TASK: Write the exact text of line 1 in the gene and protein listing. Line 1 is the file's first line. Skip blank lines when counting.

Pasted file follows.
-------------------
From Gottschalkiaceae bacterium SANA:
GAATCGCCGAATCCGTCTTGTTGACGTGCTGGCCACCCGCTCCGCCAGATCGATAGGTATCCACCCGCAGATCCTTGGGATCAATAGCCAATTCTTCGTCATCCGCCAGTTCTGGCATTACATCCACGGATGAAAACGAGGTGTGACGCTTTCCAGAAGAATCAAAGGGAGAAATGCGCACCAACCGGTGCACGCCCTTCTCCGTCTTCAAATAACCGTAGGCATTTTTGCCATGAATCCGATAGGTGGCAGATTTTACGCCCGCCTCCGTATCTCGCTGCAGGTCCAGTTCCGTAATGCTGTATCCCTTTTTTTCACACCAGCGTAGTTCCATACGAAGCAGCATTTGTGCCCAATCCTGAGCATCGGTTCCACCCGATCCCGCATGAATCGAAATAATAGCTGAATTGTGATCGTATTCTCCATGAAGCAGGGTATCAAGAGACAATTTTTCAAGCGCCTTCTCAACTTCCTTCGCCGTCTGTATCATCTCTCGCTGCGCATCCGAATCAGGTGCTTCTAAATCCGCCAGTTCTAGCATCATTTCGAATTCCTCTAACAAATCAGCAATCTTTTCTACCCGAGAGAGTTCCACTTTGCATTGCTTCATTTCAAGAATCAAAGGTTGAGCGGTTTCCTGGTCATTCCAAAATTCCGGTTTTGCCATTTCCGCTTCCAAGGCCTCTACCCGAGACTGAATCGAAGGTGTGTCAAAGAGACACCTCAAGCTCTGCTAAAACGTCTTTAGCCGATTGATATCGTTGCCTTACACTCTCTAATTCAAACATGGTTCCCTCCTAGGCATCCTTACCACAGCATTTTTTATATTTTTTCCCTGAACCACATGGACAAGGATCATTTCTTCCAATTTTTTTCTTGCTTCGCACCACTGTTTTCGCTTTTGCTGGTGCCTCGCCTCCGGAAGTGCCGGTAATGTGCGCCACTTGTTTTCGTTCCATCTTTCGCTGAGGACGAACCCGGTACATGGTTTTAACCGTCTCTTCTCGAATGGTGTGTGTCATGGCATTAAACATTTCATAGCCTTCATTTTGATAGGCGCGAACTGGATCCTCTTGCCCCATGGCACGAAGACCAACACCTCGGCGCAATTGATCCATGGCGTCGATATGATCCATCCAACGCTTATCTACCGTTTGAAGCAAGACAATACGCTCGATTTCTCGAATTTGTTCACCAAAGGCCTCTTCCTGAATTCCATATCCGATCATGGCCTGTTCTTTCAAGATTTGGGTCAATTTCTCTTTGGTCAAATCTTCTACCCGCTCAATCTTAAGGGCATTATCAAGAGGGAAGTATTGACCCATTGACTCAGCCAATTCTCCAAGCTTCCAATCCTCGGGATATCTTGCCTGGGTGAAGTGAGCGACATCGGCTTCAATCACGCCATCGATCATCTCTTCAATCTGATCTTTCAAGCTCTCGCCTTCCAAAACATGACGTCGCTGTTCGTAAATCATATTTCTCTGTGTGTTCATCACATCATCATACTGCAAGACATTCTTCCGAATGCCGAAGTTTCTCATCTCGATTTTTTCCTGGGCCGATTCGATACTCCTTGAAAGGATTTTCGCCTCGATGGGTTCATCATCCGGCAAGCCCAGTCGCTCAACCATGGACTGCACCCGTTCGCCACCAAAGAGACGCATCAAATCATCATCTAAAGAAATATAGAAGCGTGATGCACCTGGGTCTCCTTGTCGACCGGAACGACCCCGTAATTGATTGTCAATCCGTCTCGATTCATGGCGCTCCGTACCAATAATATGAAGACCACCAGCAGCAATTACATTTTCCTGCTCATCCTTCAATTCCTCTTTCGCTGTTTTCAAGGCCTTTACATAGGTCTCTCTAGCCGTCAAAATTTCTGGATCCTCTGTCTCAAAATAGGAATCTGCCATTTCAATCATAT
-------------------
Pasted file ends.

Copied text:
From Gottschalkiaceae bacterium SANA: